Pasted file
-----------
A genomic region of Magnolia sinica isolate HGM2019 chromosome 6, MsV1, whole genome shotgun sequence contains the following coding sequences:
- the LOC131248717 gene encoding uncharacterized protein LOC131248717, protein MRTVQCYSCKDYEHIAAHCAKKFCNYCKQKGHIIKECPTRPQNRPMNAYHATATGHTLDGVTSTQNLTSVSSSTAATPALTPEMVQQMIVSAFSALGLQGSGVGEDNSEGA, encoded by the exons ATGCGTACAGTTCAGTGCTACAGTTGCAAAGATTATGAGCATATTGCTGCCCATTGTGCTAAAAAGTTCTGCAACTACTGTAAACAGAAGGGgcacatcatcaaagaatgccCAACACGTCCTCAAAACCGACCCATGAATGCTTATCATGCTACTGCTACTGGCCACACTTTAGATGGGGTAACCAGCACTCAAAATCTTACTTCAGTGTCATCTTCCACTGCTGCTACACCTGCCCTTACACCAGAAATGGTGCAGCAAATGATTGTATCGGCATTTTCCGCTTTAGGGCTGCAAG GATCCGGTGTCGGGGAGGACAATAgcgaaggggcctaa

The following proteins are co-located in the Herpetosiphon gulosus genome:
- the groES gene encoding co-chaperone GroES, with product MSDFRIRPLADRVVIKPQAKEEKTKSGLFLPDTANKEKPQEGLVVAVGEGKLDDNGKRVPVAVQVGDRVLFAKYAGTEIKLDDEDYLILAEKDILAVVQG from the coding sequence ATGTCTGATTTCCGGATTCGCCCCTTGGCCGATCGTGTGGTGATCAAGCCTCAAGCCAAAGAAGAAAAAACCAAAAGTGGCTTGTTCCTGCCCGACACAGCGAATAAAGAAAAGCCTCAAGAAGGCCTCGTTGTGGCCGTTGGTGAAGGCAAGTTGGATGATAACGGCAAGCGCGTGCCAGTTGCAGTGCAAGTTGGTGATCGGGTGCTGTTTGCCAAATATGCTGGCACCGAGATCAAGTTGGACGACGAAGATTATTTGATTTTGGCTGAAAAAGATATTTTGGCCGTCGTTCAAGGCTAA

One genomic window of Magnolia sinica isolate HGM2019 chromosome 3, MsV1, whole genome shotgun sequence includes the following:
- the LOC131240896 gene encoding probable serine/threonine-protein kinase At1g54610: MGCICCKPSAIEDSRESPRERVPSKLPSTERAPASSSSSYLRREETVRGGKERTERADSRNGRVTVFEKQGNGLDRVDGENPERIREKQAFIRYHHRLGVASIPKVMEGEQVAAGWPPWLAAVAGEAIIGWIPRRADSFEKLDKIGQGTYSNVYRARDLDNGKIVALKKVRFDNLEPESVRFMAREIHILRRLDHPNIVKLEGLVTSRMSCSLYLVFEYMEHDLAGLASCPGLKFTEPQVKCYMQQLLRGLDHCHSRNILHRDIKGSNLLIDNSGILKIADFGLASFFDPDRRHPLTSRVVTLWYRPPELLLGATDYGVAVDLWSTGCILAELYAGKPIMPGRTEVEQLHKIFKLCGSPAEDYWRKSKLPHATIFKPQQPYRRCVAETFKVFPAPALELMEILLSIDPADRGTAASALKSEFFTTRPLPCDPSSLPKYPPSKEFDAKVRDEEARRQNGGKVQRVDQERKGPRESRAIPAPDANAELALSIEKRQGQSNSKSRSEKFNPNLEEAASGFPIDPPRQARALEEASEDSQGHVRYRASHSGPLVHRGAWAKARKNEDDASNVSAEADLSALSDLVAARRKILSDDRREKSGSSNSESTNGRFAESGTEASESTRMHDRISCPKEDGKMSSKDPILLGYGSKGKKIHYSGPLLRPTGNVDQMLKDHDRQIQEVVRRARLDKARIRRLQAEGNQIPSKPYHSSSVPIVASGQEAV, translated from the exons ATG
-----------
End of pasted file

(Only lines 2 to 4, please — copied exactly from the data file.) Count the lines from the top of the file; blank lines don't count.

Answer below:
- the LOC131248717 gene encoding uncharacterized protein LOC131248717, protein MRTVQCYSCKDYEHIAAHCAKKFCNYCKQKGHIIKECPTRPQNRPMNAYHATATGHTLDGVTSTQNLTSVSSSTAATPALTPEMVQQMIVSAFSALGLQGSGVGEDNSEGA, encoded by the exons ATGCGTACAGTTCAGTGCTACAGTTGCAAAGATTATGAGCATATTGCTGCCCATTGTGCTAAAAAGTTCTGCAACTACTGTAAACAGAAGGGgcacatcatcaaagaatgccCAACACGTCCTCAAAACCGACCCATGAATGCTTATCATGCTACTGCTACTGGCCACACTTTAGATGGGGTAACCAGCACTCAAAATCTTACTTCAGTGTCATCTTCCACTGCTGCTACACCTGCCCTTACACCAGAAATGGTGCAGCAAATGATTGTATCGGCATTTTCCGCTTTAGGGCTGCAAG GATCCGGTGTCGGGGAGGACAATAgcgaaggggcctaa

The following proteins are co-located in the Herpetosiphon gulosus genome:
- the groES gene encoding co-chaperone GroES, with product MSDFRIRPLADRVVIKPQAKEEKTKSGLFLPDTANKEKPQEGLVVAVGEGKLDDNGKRVPVAVQVGDRVLFAKYAGTEIKLDDEDYLILAEKDILAVVQG from the coding sequence ATGTCTGATTTCCGGATTCGCCCCTTGGCCGATCGTGTGGTGATCAAGCCTCAAGCCAAAGAAGAAAAAACCAAAAGTGGCTTGTTCCTGCCCGACACAGCGAATAAAGAAAAGCCTCAAGAAGGCCTCGTTGTGGCCGTTGGTGAAGGCAAGTTGGATGATAACGGCAAGCGCGTGCCAGTTGCAGTGCAAGTTGGTGATCGGGTGCTGTTTGCCAAATATGCTGGCACCGAGATCAAGTTGGACGACGAAGATTATTTGATTTTGGCTGAAAAAGATATTTTGGCCGTCGTTCAAGGCTAA